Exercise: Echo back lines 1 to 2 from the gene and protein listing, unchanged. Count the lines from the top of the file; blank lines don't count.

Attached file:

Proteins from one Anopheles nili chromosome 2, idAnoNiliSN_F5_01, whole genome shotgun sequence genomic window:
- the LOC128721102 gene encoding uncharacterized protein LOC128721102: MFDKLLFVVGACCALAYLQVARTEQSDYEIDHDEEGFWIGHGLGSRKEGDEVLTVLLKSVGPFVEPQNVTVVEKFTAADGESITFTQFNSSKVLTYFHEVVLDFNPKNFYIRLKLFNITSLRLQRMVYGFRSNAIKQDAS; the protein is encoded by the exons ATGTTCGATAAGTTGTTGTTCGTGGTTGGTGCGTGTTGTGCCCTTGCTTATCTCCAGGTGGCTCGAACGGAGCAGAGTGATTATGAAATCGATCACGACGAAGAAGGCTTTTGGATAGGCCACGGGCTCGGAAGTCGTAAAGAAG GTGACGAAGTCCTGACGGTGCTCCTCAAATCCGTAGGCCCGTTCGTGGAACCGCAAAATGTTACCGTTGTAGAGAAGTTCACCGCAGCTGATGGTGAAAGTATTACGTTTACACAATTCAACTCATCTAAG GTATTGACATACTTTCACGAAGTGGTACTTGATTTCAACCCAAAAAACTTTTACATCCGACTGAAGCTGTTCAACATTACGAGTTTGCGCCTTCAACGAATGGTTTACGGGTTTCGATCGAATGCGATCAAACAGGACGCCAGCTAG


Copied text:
Proteins from one Anopheles nili chromosome 2, idAnoNiliSN_F5_01, whole genome shotgun sequence genomic window:
- the LOC128721102 gene encoding uncharacterized protein LOC128721102: MFDKLLFVVGACCALAYLQVARTEQSDYEIDHDEEGFWIGHGLGSRKEGDEVLTVLLKSVGPFVEPQNVTVVEKFTAADGESITFTQFNSSKVLTYFHEVVLDFNPKNFYIRLKLFNITSLRLQRMVYGFRSNAIKQDAS; the protein is encoded by the exons ATGTTCGATAAGTTGTTGTTCGTGGTTGGTGCGTGTTGTGCCCTTGCTTATCTCCAGGTGGCTCGAACGGAGCAGAGTGATTATGAAATCGATCACGACGAAGAAGGCTTTTGGATAGGCCACGGGCTCGGAAGTCGTAAAGAAG GTGACGAAGTCCTGACGGTGCTCCTCAAATCCGTAGGCCCGTTCGTGGAACCGCAAAATGTTACCGTTGTAGAGAAGTTCACCGCAGCTGATGGTGAAAGTATTACGTTTACACAATTCAACTCATCTAAG GTATTGACATACTTTCACGAAGTGGTACTTGATTTCAACCCAAAAAACTTTTACATCCGACTGAAGCTGTTCAACATTACGAGTTTGCGCCTTCAACGAATGGTTTACGGGTTTCGATCGAATGCGATCAAACAGGACGCCAGCTAG